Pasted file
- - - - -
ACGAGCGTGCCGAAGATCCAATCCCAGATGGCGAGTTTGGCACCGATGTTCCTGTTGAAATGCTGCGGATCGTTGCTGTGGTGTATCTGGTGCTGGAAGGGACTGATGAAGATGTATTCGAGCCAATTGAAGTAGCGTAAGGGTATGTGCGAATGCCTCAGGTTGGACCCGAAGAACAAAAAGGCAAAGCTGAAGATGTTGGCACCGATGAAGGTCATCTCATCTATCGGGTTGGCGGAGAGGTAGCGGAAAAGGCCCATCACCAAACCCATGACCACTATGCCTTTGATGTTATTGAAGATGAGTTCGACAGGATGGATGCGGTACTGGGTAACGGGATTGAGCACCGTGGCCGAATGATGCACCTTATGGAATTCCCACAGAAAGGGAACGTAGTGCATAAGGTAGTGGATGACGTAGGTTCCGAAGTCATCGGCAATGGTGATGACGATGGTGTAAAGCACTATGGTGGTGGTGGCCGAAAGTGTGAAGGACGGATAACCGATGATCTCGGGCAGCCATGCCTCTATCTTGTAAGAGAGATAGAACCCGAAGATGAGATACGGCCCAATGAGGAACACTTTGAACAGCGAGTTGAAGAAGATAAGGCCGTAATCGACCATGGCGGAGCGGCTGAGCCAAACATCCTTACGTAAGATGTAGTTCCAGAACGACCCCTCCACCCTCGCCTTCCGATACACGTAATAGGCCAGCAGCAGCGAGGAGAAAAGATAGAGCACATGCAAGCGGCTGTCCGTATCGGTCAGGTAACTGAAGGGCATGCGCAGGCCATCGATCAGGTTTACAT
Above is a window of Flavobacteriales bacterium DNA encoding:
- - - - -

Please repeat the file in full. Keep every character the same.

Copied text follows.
ACGAGCGTGCCGAAGATCCAATCCCAGATGGCGAGTTTGGCACCGATGTTCCTGTTGAAATGCTGCGGATCGTTGCTGTGGTGTATCTGGTGCTGGAAGGGACTGATGAAGATGTATTCGAGCCAATTGAAGTAGCGTAAGGGTATGTGCGAATGCCTCAGGTTGGACCCGAAGAACAAAAAGGCAAAGCTGAAGATGTTGGCACCGATGAAGGTCATCTCATCTATCGGGTTGGCGGAGAGGTAGCGGAAAAGGCCCATCACCAAACCCATGACCACTATGCCTTTGATGTTATTGAAGATGAGTTCGACAGGATGGATGCGGTACTGGGTAACGGGATTGAGCACCGTGGCCGAATGATGCACCTTATGGAATTCCCACAGAAAGGGAACGTAGTGCATAAGGTAGTGGATGACGTAGGTTCCGAAGTCATCGGCAATGGTGATGACGATGGTGTAAAGCACTATGGTGGTGGTGGCCGAAAGTGTGAAGGACGGATAACCGATGATCTCGGGCAGCCATGCCTCTATCTTGTAAGAGAGATAGAACCCGAAGATGAGATACGGCCCAATGAGGAACACTTTGAACAGCGAGTTGAAGAAGATAAGGCCGTAATCGACCATGGCGGAGCGGCTGAGCCAAACATCCTTACGTAAGATGTAGTTCCAGAACGACCCCTCCACCCTCGCCTTCCGATACACGTAATAGGCCAGCAGCAGCGAGGAGAAAAGATAGAGCACATGCAAGCGGCTGTCCGTATCGGTCAGGTAACTGAAGGGCATGCGCAGGCCATCGATCAGGTTTACAT
Above is a window of Flavobacteriales bacterium DNA encoding: